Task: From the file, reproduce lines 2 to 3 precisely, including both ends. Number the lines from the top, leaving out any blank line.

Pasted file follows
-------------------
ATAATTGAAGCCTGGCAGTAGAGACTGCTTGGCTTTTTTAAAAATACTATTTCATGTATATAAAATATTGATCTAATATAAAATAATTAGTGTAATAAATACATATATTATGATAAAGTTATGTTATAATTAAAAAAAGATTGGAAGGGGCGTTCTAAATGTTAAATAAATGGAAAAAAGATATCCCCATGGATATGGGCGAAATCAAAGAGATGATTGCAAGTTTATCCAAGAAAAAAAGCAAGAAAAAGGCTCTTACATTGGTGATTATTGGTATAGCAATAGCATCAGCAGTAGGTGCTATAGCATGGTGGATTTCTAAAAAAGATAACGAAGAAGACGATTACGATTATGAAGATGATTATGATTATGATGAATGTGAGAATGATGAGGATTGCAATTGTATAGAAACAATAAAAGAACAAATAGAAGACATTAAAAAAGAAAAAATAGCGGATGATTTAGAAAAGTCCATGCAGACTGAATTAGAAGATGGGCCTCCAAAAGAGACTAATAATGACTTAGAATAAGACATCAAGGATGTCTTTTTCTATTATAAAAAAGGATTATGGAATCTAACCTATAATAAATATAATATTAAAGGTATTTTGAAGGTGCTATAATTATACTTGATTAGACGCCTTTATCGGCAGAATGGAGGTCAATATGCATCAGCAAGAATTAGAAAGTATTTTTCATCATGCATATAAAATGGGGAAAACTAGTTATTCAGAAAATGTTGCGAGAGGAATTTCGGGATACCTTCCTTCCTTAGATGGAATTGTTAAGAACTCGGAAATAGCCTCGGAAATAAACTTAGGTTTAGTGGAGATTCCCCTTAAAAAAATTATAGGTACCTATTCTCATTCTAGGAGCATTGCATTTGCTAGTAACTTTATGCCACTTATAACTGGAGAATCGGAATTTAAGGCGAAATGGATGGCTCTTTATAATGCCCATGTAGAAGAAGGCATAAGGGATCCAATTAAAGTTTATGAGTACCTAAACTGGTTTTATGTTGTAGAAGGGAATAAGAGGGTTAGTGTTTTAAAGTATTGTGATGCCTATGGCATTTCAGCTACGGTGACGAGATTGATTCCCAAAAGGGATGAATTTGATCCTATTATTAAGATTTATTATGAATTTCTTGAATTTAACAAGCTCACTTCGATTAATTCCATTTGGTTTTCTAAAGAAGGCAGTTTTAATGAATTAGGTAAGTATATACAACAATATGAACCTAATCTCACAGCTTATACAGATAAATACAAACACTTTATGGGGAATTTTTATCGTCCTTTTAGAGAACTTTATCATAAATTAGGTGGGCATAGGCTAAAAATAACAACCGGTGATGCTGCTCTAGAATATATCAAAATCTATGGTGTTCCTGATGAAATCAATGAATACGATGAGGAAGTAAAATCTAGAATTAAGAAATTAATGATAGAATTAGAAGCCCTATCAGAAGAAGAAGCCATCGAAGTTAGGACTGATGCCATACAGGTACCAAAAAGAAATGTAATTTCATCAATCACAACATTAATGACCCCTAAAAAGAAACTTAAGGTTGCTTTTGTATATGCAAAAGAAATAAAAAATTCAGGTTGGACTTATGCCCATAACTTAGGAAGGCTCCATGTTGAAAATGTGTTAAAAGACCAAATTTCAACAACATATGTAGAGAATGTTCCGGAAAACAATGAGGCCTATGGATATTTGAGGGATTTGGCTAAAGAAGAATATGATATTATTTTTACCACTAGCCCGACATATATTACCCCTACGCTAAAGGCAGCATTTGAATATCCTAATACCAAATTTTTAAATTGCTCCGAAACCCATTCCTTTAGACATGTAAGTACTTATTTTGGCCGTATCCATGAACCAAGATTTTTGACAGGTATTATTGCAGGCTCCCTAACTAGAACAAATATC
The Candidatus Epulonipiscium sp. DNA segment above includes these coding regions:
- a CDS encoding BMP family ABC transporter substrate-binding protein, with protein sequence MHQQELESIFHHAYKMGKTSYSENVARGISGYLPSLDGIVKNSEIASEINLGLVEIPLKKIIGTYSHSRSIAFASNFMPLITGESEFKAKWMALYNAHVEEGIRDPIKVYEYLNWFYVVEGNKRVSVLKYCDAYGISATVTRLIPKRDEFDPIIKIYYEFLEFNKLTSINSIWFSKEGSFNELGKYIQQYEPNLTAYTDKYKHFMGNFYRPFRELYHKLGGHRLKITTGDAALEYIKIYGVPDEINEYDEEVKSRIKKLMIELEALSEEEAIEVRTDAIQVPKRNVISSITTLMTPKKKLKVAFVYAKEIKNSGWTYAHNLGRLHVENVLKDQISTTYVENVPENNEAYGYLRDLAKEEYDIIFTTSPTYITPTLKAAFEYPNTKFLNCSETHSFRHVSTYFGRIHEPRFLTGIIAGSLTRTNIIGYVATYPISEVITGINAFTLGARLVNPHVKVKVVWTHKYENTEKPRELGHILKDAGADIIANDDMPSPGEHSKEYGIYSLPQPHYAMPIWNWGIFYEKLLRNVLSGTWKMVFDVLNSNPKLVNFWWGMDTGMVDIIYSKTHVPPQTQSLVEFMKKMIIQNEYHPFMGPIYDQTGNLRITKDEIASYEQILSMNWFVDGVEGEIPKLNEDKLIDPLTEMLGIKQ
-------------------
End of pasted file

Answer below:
The Candidatus Epulonipiscium sp. DNA segment above includes these coding regions:
- a CDS encoding BMP family ABC transporter substrate-binding protein, with protein sequence MHQQELESIFHHAYKMGKTSYSENVARGISGYLPSLDGIVKNSEIASEINLGLVEIPLKKIIGTYSHSRSIAFASNFMPLITGESEFKAKWMALYNAHVEEGIRDPIKVYEYLNWFYVVEGNKRVSVLKYCDAYGISATVTRLIPKRDEFDPIIKIYYEFLEFNKLTSINSIWFSKEGSFNELGKYIQQYEPNLTAYTDKYKHFMGNFYRPFRELYHKLGGHRLKITTGDAALEYIKIYGVPDEINEYDEEVKSRIKKLMIELEALSEEEAIEVRTDAIQVPKRNVISSITTLMTPKKKLKVAFVYAKEIKNSGWTYAHNLGRLHVENVLKDQISTTYVENVPENNEAYGYLRDLAKEEYDIIFTTSPTYITPTLKAAFEYPNTKFLNCSETHSFRHVSTYFGRIHEPRFLTGIIAGSLTRTNIIGYVATYPISEVITGINAFTLGARLVNPHVKVKVVWTHKYENTEKPRELGHILKDAGADIIANDDMPSPGEHSKEYGIYSLPQPHYAMPIWNWGIFYEKLLRNVLSGTWKMVFDVLNSNPKLVNFWWGMDTGMVDIIYSKTHVPPQTQSLVEFMKKMIIQNEYHPFMGPIYDQTGNLRITKDEIASYEQILSMNWFVDGVEGEIPKLNEDKLIDPLTEMLGIKQ